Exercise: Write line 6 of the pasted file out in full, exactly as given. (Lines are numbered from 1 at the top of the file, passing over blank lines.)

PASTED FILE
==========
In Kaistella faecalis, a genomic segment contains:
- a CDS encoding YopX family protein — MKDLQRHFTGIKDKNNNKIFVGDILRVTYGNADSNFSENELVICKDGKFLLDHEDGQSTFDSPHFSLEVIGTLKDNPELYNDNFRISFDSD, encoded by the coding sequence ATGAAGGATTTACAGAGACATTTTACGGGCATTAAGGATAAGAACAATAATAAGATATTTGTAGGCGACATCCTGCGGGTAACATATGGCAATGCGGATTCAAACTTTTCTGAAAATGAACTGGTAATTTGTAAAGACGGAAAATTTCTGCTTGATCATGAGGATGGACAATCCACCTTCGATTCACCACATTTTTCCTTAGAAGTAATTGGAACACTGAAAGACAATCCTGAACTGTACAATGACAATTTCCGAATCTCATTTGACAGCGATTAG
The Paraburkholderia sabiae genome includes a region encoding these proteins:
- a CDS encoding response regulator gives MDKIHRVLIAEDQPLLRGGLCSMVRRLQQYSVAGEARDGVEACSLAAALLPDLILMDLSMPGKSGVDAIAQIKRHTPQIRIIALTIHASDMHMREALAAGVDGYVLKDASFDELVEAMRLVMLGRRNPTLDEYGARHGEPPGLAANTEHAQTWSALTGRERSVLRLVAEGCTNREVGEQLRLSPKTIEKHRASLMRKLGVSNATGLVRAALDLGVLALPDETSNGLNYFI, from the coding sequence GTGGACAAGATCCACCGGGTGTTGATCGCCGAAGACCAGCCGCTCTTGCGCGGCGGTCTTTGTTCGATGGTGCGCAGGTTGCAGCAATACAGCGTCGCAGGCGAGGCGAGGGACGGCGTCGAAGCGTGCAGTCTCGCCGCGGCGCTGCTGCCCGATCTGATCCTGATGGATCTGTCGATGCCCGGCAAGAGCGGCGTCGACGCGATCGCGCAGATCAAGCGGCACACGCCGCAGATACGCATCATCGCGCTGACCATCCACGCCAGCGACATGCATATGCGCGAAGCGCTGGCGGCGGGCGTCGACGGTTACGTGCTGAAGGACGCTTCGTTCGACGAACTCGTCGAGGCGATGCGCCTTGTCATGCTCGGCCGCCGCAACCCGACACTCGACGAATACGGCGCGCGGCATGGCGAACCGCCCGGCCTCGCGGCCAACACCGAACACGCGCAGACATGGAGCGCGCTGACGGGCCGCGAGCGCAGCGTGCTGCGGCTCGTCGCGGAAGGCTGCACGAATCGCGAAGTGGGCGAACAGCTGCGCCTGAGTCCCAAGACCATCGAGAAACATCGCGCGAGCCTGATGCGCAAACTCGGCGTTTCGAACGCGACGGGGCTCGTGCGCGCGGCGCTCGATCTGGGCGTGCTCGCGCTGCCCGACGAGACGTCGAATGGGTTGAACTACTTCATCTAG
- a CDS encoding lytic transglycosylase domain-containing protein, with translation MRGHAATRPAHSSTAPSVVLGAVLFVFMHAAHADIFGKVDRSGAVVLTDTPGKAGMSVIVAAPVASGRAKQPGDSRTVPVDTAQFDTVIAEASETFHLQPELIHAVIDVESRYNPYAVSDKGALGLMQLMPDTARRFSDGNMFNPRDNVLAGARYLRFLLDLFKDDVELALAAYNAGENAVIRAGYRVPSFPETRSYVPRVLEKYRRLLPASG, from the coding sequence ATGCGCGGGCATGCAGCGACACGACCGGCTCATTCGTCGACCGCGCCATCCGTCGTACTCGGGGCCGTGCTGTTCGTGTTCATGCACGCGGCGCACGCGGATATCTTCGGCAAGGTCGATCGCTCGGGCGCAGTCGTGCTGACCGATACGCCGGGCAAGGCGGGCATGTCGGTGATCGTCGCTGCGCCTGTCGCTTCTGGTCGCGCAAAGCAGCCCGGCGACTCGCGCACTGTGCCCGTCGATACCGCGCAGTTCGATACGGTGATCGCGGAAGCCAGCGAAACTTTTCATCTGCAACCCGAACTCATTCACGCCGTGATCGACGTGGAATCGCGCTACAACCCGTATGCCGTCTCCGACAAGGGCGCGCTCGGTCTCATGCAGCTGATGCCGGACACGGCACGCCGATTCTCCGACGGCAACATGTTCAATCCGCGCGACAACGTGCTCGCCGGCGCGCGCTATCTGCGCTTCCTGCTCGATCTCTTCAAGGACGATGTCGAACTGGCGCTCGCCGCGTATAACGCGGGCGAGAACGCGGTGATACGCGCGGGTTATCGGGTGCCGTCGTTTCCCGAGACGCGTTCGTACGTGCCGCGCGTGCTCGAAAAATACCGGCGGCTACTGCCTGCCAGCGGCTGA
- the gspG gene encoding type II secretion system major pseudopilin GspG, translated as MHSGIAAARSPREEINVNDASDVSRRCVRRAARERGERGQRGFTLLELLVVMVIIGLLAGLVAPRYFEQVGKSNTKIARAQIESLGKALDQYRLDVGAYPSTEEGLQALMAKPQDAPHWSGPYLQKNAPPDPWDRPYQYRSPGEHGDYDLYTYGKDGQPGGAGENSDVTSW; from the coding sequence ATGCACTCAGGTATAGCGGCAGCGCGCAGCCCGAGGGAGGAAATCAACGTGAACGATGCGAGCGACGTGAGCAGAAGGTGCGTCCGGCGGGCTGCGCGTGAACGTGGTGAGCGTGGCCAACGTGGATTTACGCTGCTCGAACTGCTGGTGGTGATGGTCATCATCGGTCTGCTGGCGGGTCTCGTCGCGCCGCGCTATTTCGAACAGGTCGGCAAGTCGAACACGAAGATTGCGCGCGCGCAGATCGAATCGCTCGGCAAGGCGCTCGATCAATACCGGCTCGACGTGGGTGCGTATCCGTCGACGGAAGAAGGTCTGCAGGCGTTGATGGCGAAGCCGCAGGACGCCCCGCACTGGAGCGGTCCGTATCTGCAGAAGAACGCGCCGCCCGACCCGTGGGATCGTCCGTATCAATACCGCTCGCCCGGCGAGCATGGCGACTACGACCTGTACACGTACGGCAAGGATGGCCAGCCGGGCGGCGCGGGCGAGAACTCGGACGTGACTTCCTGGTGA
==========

- the gspG gene encoding type II secretion system major pseudopilin GspG, translated as MHSGIAAARSPREEINVNDASDVSRRCVRRAARERGERGQRGFTLLELLVVMVIIGLLAGLVAPRYFEQVGKSNTKIARAQIESLGKALDQYRLDVGAYPSTEEGLQALMAKPQDAPHWSGPYLQKNAPPDPWDRPYQYRSPGEHGDYDLYTYGKDGQPGGAGENSDVTSW; from the coding sequence ATGCACTCAGGTATAGCGGCAGCGCGCAGCCCGAGGGAGGAAATCAACGTGAACGATGCGAGCGACGTGAGCAGAAGGTGCGTCCGGCGGGCTGCGCGTGAACGTGGTGAGCGTGGCCAACGTGGATTTACGCTGCTCGAACTGCTGGTGGTGATGGTCATCATCGGTCTGCTGGCGGGTCTCGTCGCGCCGCGCTATTTCGAACAGGTCGGCAAGTCGAACACGAAGATTGCGCGCGCGCAGATCGAATCGCTCGGCAAGGCGCTCGATCAATACCGGCTCGACGTGGGTGCGTATCCGTCGACGGAAGAAGGTCTGCAGGCGTTGATGGCGAAGCCGCAGGACGCCCCGCACTGGAGCGGTCCGTATCTGCAGAAGAACGCGCCGCCCGACCCGTGGGATCGTCCGTATCAATACCGCTCGCCCGGCGAGCATGGCGACTACGACCTGTACACGTACGGCAAGGATGGCCAGCCGGGCGGCGCGGGCGAGAACTCGGACGTGACTTCCTGGTGA